Essays on Different Types of Leadership Styles Case Study

Download full paperFile format: .doc, available for editing

The paper 'Different Types of Leadership Styles' is a wonderful example of a human resources case study. People confuse management with leadership since managers and leaders have much in common. However, they have some immense differences between the two. In contrast to the notion of 'management, ' which suggests maintenance. or preservation, 'leadership' implies a process directed at shipping the behavior of others. It is the act of inspiring subordinates to perform their duties willingly, competently, and enthusiastically. A leader influences his followers and their behavior in whatever direction he or she chooses.

Effective leadership is the ability to successfully maximize and integrate available resource within the external and internal environment from the attainment of organizational goals, transforms potential into reality, triggers the power of motivation in people and guides them towards goals (Tannenbaum, & Schmidt, 2002). This essay will focus on different types of leadership styles and identify which ones John Terrill used in the case study. We will also focus on the leadership approach that one can take in this situation and why. Leadership styles Leadership style is the approach and manner of providing direction, motivating subordinates, and implementing plans.

Lewin (2001) leads a group of researchers to identify the different styles of leadership. The three major styles of leadership, namely: Authoritarian or autocratic, Participative or democratic, and Delegative or Free Reign. In the autocratic style, all authority and decision making is the centre of the leader. The leader makes all decisions and exercises total control by the use of reward and punishment. An autocratic leader requires conformity from subordinates and considers his decision to be superior. They tell their subordinates what they want to be done and how it should be accomplished, without getting the advice from them.

One may tend to think that this style as a way of yelling, leading by threats and abusing power, and using demeaning language. In urgent circumstances, people prefer to be told what to do next. According to Zine, “ In fact, in times of stress or emergency, some subordinates may actually prefer an autocratic style; they prefer to be told exactly what to do. In many working environments, length debates have no place and this style of leadership limits arguments.

It allows subordinates to have one task which is to work resulting in subordinates mastering their duties and becoming proficient enough to help grow the organization. However, the communication style of an autocratic leader is viewed as one way. They tell their subordinates exactly what they want to be done. This can be very frustrating if the ‘ boss’ talks with subordinates only when they make mistakes and the end of the day little praise is provided. Moreover, it can generate an organization of zombies with fresh ideas.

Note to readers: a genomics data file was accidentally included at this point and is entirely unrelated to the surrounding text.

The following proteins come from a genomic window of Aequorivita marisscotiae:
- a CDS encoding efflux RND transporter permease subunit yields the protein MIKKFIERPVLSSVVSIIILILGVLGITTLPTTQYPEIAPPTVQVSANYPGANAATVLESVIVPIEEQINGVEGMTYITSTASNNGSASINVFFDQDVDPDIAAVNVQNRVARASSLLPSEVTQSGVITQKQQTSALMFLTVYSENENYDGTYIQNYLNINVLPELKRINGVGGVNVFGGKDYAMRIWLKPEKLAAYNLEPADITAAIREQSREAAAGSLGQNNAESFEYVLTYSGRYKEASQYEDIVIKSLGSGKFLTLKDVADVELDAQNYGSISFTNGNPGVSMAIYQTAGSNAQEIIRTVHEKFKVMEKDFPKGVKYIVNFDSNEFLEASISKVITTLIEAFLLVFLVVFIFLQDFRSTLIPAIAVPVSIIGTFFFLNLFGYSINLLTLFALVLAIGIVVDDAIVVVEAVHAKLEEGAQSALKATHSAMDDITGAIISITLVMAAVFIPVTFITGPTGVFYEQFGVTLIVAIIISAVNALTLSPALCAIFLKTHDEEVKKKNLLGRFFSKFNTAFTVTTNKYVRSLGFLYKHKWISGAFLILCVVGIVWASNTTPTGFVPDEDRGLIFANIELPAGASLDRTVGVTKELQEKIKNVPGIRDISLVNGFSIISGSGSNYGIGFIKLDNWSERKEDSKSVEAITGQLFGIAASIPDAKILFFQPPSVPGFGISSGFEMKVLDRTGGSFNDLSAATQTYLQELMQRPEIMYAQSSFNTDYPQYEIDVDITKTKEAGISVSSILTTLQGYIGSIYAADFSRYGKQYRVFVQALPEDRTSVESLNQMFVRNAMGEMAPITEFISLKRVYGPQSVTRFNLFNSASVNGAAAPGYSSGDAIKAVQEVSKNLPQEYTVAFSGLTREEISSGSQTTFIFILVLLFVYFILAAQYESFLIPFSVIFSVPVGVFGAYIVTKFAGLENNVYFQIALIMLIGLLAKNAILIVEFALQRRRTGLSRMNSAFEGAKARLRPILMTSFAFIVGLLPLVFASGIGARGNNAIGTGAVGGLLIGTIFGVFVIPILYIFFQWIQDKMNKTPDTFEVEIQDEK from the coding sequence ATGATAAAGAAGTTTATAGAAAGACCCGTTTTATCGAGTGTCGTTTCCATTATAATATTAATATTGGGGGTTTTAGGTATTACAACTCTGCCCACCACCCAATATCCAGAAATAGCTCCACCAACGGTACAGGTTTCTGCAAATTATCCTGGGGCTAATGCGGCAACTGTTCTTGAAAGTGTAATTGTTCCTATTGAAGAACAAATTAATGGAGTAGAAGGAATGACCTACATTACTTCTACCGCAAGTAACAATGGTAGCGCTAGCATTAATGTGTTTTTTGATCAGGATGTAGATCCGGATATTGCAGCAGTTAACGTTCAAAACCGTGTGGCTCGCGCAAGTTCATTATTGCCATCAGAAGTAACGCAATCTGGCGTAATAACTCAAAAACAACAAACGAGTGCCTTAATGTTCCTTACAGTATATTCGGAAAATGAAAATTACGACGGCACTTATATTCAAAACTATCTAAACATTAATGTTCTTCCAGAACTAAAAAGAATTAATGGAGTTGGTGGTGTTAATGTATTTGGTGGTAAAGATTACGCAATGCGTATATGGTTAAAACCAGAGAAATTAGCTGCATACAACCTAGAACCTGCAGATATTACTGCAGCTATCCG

In addition, the autocratic style can create an environment of resentment and fear, leading to absenteeism and high turnover which can hinder progress. Also, it may stifle creative ideas that can make the organization more competitive (Thaker 2009). Democratic style seeks to obtain corporation from workers by allowing them to participate in decision making. Adopting this style is not a sign of weakness; rather it’ s a sign of strength that your subordinates will respect. The democratic style is mostly used when a leader has part of the information, and his subordinates have other parts.

The tension between the leader and the subordinates (team members) is reduced as a result of reduces denial and fear of rejection which will make all sorts of issues addressable. On the other hand, the leader would have certain expectations and demands from his employees which makes them fear the leader. A positive work environment is created since a culture of junior workers getting a fair amount of responsibility and challenges is encouraged. “ Two minds are better than one! ” the same applies here.

Also, when creative ideas are put together, great benefits are reaped. Organizations run with this motive that each and every person has some characteristics that can fulfill the object of the company (Thaker 2009).

References

Fiedler, Fred (1999) a theory of leadership effectiveness: New York McGraw-Hill

Lewin, K., LIippit, R. and White, R. K (2009) Patterns of aggressive behavior in experimentally created social climates. Journal of Social Psychology, 10, 271-301

Thaker S (2009) Types of leadership styles, Retrieved on 19th May 2011 from http://www.scribd.com/doc/6327744/Types-of-Leadership-Styles

Tannenbaum, R. & Schmidt, W (2002) How to choose a leadership pattern: Harvard Business Review, No. 73311 (originally published in March-April 2000 issue).

Schriesheim, C A (2000) The Great High Consideration: High Initiating Structure Leadership Myth: Evidence on its Generalizability. The Journal of Social Psychology

Fiedler, Fred (1999) a theory of leadership effectiveness: New York McGraw-Hill

Download full paperFile format: .doc, available for editing
Contact Us